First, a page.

Mothers Day is coming up and I find myself thinking about my mom and moms in general. In recent years I noticed how my parents have been aging more so than before and how with time they have not been as mobile as they used to be. This has been hard for me to watch. I recall recently while visiting my dad and I went into town and my mom insisted that she would walk to join us later. What was endearing was to see my dad worried about her and to make sure she was ok in walking that far but what struck me the hardest was when we were finally meeting up, seeing her from far away as I could make out her silhouette … it didn’t seem right. It was slightly curved, bent forward almost … walking as if limping … with a purse gripped tightly in her hand. That’s when it struck me … time had been taking its toll and she was no longer the strong, physically enduring woman who commanded attention by all of us growing up. Yes, osteoporosis was setting in and that, compounded with other issues only made me question why I live so far away that I cannot take care of them.
I think back at moments growing up and I recall our disagreements. You have to know that my mom had the ability to throw a shoe at me and even though I may have turned the corner behind a wall the shoe was like a boomerang, it would find me and hit me just the same. Insane! This one time we had a disagreement about me seeing a young lady while I was living in Italy and in the heat of the moment I found myself being chased by her around the dining room table. Now I am eighteen years old and I suddenly had an epiphany, I’m bigger than my mom. She can’t catch me. So I stopped dead in my tracks and I think this threw her off because she froze and as I turned around and looked at her with her hand-held high and a shoe in her right hand, I grabbed both her wrists and held them high as I nudged her backwards and I boldly said “Now you listen to me. I’m bigger than you and you cant do this anymore.” As I kept nudging her back I made sure she fell sitting into a small love seat and she had this perplexed look on her face because she didn’t know how to react to what was happening. Then I grinned and we both started laughing and she then said, “You laugh now but you wait … “ And as I walked away the shoe hit me in the butt. Pretty funny. I smile thinking of these moments.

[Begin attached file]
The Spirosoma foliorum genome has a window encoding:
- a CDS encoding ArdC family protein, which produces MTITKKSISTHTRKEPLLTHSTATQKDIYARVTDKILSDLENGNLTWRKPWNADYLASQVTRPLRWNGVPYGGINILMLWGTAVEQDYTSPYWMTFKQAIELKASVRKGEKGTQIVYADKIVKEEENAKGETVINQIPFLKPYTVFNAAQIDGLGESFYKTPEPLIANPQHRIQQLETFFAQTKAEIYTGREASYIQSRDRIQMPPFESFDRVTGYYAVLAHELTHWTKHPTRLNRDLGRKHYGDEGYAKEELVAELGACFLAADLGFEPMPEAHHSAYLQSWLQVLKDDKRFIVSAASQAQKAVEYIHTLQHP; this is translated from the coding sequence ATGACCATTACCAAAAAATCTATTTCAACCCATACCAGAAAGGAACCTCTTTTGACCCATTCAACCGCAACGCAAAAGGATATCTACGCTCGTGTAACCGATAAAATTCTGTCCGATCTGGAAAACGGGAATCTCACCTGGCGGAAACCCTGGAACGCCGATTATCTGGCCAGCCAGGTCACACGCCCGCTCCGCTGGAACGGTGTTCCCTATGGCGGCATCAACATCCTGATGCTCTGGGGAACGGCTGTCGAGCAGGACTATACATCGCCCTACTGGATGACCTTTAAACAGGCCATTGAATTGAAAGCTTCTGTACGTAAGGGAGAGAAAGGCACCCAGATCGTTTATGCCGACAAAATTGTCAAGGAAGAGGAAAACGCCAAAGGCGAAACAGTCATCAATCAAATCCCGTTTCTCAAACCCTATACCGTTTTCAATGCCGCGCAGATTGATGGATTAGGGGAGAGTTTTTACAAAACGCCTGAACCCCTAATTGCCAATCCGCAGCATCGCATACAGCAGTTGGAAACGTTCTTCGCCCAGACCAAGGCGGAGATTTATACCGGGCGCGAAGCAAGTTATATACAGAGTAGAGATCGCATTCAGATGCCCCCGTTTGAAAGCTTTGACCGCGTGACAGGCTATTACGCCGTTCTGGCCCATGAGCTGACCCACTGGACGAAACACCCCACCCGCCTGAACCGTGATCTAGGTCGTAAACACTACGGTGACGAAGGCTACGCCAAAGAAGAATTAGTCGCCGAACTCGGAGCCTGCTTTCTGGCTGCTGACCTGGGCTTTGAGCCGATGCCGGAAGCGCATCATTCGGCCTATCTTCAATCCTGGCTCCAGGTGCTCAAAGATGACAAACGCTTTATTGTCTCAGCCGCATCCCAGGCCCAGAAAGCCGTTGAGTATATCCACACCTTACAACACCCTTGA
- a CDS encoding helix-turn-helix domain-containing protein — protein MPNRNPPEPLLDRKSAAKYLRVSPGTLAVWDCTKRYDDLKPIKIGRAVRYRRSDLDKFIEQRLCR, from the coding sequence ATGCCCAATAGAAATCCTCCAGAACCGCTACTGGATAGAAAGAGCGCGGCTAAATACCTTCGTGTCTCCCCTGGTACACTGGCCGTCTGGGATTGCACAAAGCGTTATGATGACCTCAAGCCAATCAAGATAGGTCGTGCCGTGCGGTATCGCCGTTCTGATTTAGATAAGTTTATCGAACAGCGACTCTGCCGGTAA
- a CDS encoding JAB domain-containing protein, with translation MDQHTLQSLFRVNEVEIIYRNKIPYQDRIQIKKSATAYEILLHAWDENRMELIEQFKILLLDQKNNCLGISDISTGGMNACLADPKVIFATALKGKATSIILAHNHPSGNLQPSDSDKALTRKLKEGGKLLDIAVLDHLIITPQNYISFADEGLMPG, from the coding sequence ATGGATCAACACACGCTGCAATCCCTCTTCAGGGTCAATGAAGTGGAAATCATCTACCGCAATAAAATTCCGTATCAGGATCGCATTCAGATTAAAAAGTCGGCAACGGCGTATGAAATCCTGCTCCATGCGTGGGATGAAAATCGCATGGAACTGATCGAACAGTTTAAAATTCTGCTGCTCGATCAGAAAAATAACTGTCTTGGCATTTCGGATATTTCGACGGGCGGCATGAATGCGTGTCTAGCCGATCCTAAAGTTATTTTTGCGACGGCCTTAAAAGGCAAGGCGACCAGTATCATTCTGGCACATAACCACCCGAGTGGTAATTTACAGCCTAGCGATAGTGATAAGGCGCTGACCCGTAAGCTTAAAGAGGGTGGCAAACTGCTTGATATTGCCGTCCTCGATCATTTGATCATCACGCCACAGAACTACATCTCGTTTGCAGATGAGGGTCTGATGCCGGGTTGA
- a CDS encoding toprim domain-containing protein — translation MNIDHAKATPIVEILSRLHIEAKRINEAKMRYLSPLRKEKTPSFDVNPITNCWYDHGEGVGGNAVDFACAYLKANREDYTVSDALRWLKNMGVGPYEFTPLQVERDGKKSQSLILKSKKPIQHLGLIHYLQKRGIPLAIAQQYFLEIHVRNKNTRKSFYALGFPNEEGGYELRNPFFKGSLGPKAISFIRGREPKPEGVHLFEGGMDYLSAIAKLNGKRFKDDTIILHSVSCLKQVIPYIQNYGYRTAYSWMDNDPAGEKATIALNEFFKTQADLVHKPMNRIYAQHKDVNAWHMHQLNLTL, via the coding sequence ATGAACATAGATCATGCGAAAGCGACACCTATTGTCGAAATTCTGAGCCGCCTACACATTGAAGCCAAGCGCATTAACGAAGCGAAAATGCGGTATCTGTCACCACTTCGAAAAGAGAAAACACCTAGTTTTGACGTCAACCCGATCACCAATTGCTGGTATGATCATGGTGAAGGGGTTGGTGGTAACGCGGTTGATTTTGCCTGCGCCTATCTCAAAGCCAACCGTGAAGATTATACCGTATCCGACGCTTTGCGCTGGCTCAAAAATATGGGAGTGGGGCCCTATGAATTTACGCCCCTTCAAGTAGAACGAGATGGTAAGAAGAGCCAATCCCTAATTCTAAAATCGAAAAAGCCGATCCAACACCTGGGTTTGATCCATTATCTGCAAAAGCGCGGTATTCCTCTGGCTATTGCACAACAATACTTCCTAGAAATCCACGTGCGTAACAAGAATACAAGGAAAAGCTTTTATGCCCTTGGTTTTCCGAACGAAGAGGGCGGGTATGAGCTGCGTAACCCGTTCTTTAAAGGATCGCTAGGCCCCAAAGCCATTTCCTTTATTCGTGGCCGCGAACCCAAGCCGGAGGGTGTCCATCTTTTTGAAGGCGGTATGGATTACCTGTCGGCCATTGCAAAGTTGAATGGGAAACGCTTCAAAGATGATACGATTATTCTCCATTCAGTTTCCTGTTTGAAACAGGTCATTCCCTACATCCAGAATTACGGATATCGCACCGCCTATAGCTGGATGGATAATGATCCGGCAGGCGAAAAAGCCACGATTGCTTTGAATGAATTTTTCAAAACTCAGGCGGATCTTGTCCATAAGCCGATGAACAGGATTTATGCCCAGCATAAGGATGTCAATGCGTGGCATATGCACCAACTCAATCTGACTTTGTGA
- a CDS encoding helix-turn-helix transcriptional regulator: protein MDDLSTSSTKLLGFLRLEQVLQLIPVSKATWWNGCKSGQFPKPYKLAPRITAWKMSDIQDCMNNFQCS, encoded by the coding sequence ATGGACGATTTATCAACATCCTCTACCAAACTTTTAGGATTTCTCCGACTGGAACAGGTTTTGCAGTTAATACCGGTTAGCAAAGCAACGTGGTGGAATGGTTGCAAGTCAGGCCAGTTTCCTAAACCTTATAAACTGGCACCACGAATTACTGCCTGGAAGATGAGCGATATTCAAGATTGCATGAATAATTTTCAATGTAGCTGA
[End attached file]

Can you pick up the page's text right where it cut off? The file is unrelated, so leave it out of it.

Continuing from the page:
I realized over the years that she always wanted to make sure as children that we were safe. Even now at my tender age of (lets just say 40+) she still worries about me and wants to make sure I’m ok. I can’t imagine not having her there on the other end of the phone, or to see her on FaceTime or when I get to visit and she gets to be a mom for the few days while I’m there, cooking my favorite foods, cleaning and doing my laundry. Making sure we make time to go for coffee in the piazza. Or go for walks on the boardwalk and visit with relatives. She seems to be putting more effort into being a friend these days than my mom and for that I am grateful. I’m grateful because I know how fragile life can be and in the blink of an eye we are no longer here. I am grateful that I get to visit often and I get to chat with her as often as we like by phone.
It’s funny how life seems to go full circle. We grow up dependent on our parents for survival and the basic needs of life. And as we grow older we want to be independent and not have to rely on mom or dad. We’re eager to prove ourselves that we can do things alone and responsibly (both my parents still question this in my case) and then all we want is their approval and to accept us for what we have become. And then as they get older the tables turn again and things seem to reverse. Now we are the ones asking how they are doing and what they may need. And the parents are now the bold ones being or acting independent and making sure they do not come across as needy. And as they get older, then we start taking care of them and doing more as they did for us growing up. Making sure they go to the doctor and making sure they are provided for and not lacking or wanting for anything. If you are among the fortunate ones as I am to still have your mom with you regardless of how far away she may be, do not wait for Mothers Day to reach out and show her who much you care.
Regardless of what the differences may have been growing up, the day will come when one of us will no longer be here and so what is the last memory and conversation you want to remember with her? Regardless of what it may have been about, hopefully it ended with “I love you mom”
Happy Mother Day.
I dedicate this blog to my mom who I am sure has aged because of me through the years but is always loved and never forgotten and to my Zia Giuseppina who is missed and dearly loved by so many and to my dear friend and colleague Jan, who just lost her mom recently to cancer.